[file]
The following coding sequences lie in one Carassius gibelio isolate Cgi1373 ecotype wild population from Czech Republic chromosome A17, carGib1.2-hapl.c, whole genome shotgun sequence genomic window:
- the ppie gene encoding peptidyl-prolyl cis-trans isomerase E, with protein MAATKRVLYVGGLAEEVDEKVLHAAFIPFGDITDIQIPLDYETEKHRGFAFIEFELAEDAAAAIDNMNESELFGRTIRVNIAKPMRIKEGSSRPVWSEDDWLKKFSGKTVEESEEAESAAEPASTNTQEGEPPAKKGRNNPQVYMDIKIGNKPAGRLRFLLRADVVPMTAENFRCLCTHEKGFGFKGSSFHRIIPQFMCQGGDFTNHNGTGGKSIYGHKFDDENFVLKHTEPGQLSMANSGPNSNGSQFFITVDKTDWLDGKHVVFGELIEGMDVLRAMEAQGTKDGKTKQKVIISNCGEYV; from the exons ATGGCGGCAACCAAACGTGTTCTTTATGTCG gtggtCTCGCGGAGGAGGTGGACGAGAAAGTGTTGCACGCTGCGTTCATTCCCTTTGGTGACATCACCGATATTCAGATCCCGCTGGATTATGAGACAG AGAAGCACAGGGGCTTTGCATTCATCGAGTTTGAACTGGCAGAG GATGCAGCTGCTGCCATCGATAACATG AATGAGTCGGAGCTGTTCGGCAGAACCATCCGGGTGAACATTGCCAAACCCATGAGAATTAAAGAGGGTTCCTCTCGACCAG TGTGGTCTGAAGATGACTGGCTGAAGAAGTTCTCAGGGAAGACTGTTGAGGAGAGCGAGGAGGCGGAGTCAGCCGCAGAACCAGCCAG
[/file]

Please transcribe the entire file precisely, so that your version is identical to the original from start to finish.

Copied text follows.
The following coding sequences lie in one Carassius gibelio isolate Cgi1373 ecotype wild population from Czech Republic chromosome A17, carGib1.2-hapl.c, whole genome shotgun sequence genomic window:
- the ppie gene encoding peptidyl-prolyl cis-trans isomerase E, with protein MAATKRVLYVGGLAEEVDEKVLHAAFIPFGDITDIQIPLDYETEKHRGFAFIEFELAEDAAAAIDNMNESELFGRTIRVNIAKPMRIKEGSSRPVWSEDDWLKKFSGKTVEESEEAESAAEPASTNTQEGEPPAKKGRNNPQVYMDIKIGNKPAGRLRFLLRADVVPMTAENFRCLCTHEKGFGFKGSSFHRIIPQFMCQGGDFTNHNGTGGKSIYGHKFDDENFVLKHTEPGQLSMANSGPNSNGSQFFITVDKTDWLDGKHVVFGELIEGMDVLRAMEAQGTKDGKTKQKVIISNCGEYV; from the exons ATGGCGGCAACCAAACGTGTTCTTTATGTCG gtggtCTCGCGGAGGAGGTGGACGAGAAAGTGTTGCACGCTGCGTTCATTCCCTTTGGTGACATCACCGATATTCAGATCCCGCTGGATTATGAGACAG AGAAGCACAGGGGCTTTGCATTCATCGAGTTTGAACTGGCAGAG GATGCAGCTGCTGCCATCGATAACATG AATGAGTCGGAGCTGTTCGGCAGAACCATCCGGGTGAACATTGCCAAACCCATGAGAATTAAAGAGGGTTCCTCTCGACCAG TGTGGTCTGAAGATGACTGGCTGAAGAAGTTCTCAGGGAAGACTGTTGAGGAGAGCGAGGAGGCGGAGTCAGCCGCAGAACCAGCCAG